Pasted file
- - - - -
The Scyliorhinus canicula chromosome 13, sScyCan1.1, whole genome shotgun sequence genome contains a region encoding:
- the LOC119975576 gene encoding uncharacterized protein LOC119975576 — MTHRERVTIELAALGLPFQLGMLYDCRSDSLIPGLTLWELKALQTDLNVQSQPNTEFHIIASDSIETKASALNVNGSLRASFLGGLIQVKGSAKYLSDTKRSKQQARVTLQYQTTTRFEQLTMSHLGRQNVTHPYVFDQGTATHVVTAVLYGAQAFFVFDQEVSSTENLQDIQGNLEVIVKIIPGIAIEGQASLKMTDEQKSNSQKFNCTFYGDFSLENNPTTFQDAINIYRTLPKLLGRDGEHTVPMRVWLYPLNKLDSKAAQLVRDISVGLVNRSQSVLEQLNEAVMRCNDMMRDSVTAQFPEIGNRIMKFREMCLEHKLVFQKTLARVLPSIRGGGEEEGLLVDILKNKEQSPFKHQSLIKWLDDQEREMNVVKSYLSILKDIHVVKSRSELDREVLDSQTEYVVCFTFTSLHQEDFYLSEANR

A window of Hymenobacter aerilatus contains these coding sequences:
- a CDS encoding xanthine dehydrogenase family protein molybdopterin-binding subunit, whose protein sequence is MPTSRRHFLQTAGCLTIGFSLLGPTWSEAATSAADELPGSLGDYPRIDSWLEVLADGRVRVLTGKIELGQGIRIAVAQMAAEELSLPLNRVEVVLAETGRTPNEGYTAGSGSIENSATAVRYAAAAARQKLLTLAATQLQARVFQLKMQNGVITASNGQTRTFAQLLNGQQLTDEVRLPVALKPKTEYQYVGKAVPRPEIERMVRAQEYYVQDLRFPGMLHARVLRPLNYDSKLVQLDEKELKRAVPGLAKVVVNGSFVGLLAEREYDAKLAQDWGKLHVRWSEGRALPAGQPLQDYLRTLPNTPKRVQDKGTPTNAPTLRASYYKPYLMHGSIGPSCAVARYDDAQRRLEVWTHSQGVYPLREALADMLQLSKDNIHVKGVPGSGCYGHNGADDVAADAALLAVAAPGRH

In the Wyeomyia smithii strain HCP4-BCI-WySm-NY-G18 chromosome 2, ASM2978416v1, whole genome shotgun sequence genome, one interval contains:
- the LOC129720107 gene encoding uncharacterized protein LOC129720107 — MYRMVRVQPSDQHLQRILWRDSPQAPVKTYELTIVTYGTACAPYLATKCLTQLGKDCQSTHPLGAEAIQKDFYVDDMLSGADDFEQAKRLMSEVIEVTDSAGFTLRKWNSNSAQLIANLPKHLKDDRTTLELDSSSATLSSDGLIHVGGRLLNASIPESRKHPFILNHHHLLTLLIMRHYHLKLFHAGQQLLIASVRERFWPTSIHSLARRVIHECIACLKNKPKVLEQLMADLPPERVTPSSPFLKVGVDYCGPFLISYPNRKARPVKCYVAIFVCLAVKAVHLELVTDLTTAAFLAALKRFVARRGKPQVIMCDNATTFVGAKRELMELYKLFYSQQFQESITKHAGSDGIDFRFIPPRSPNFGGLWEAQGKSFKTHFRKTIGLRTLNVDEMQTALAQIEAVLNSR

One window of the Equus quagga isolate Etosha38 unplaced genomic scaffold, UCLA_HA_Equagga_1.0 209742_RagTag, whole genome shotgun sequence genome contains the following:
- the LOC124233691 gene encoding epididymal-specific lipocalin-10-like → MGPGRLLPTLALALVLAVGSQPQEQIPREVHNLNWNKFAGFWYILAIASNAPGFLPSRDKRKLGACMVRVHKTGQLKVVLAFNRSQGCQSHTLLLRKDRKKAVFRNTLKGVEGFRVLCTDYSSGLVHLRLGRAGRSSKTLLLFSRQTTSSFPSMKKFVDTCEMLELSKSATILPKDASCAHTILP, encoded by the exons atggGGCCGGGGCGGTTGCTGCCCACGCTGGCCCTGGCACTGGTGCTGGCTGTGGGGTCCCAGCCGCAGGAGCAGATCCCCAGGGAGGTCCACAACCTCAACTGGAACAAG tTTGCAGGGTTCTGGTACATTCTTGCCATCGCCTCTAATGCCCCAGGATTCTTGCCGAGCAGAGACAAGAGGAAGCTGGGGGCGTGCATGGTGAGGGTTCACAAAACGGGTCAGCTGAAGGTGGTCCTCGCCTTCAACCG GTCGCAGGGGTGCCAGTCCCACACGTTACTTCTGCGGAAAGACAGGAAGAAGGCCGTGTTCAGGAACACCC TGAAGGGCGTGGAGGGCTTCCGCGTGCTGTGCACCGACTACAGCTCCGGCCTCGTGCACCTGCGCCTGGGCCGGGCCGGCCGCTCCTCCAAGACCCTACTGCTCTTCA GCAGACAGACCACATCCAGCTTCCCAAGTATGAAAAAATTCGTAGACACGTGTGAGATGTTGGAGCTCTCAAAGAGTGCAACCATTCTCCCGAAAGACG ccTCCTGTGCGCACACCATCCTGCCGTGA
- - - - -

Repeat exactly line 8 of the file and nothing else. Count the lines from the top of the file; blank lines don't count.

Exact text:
- the LOC124233691 gene encoding epididymal-specific lipocalin-10-like → MGPGRLLPTLALALVLAVGSQPQEQIPREVHNLNWNKFAGFWYILAIASNAPGFLPSRDKRKLGACMVRVHKTGQLKVVLAFNRSQGCQSHTLLLRKDRKKAVFRNTLKGVEGFRVLCTDYSSGLVHLRLGRAGRSSKTLLLFSRQTTSSFPSMKKFVDTCEMLELSKSATILPKDASCAHTILP, encoded by the exons atggGGCCGGGGCGGTTGCTGCCCACGCTGGCCCTGGCACTGGTGCTGGCTGTGGGGTCCCAGCCGCAGGAGCAGATCCCCAGGGAGGTCCACAACCTCAACTGGAACAAG tTTGCAGGGTTCTGGTACATTCTTGCCATCGCCTCTAATGCCCCAGGATTCTTGCCGAGCAGAGACAAGAGGAAGCTGGGGGCGTGCATGGTGAGGGTTCACAAAACGGGTCAGCTGAAGGTGGTCCTCGCCTTCAACCG GTCGCAGGGGTGCCAGTCCCACACGTTACTTCTGCGGAAAGACAGGAAGAAGGCCGTGTTCAGGAACACCC TGAAGGGCGTGGAGGGCTTCCGCGTGCTGTGCACCGACTACAGCTCCGGCCTCGTGCACCTGCGCCTGGGCCGGGCCGGCCGCTCCTCCAAGACCCTACTGCTCTTCA GCAGACAGACCACATCCAGCTTCCCAAGTATGAAAAAATTCGTAGACACGTGTGAGATGTTGGAGCTCTCAAAGAGTGCAACCATTCTCCCGAAAGACG ccTCCTGTGCGCACACCATCCTGCCGTGA